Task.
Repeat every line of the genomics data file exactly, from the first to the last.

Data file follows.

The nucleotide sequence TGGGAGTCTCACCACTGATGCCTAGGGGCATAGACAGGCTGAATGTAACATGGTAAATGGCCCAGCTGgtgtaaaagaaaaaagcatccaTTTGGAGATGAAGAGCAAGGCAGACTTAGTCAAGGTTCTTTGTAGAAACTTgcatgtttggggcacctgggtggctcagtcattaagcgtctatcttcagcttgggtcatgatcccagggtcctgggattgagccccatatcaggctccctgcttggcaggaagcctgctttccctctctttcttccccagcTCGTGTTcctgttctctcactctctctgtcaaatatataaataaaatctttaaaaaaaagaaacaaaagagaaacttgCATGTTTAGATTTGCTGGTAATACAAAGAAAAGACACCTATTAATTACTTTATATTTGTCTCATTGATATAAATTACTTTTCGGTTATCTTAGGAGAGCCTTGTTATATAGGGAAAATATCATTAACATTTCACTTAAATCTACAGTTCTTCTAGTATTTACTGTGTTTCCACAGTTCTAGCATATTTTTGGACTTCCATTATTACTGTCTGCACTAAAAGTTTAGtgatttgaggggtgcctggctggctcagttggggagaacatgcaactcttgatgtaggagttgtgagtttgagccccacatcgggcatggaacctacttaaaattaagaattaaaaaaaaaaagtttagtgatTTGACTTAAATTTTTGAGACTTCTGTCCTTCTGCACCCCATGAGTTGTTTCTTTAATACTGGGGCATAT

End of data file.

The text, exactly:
The nucleotide sequence TGGGAGTCTCACCACTGATGCCTAGGGGCATAGACAGGCTGAATGTAACATGGTAAATGGCCCAGCTGgtgtaaaagaaaaaagcatccaTTTGGAGATGAAGAGCAAGGCAGACTTAGTCAAGGTTCTTTGTAGAAACTTgcatgtttggggcacctgggtggctcagtcattaagcgtctatcttcagcttgggtcatgatcccagggtcctgggattgagccccatatcaggctccctgcttggcaggaagcctgctttccctctctttcttccccagcTCGTGTTcctgttctctcactctctctgtcaaatatataaataaaatctttaaaaaaaagaaacaaaagagaaacttgCATGTTTAGATTTGCTGGTAATACAAAGAAAAGACACCTATTAATTACTTTATATTTGTCTCATTGATATAAATTACTTTTCGGTTATCTTAGGAGAGCCTTGTTATATAGGGAAAATATCATTAACATTTCACTTAAATCTACAGTTCTTCTAGTATTTACTGTGTTTCCACAGTTCTAGCATATTTTTGGACTTCCATTATTACTGTCTGCACTAAAAGTTTAGtgatttgaggggtgcctggctggctcagttggggagaacatgcaactcttgatgtaggagttgtgagtttgagccccacatcgggcatggaacctacttaaaattaagaattaaaaaaaaaaagtttagtgatTTGACTTAAATTTTTGAGACTTCTGTCCTTCTGCACCCCATGAGTTGTTTCTTTAATACTGGGGCATAT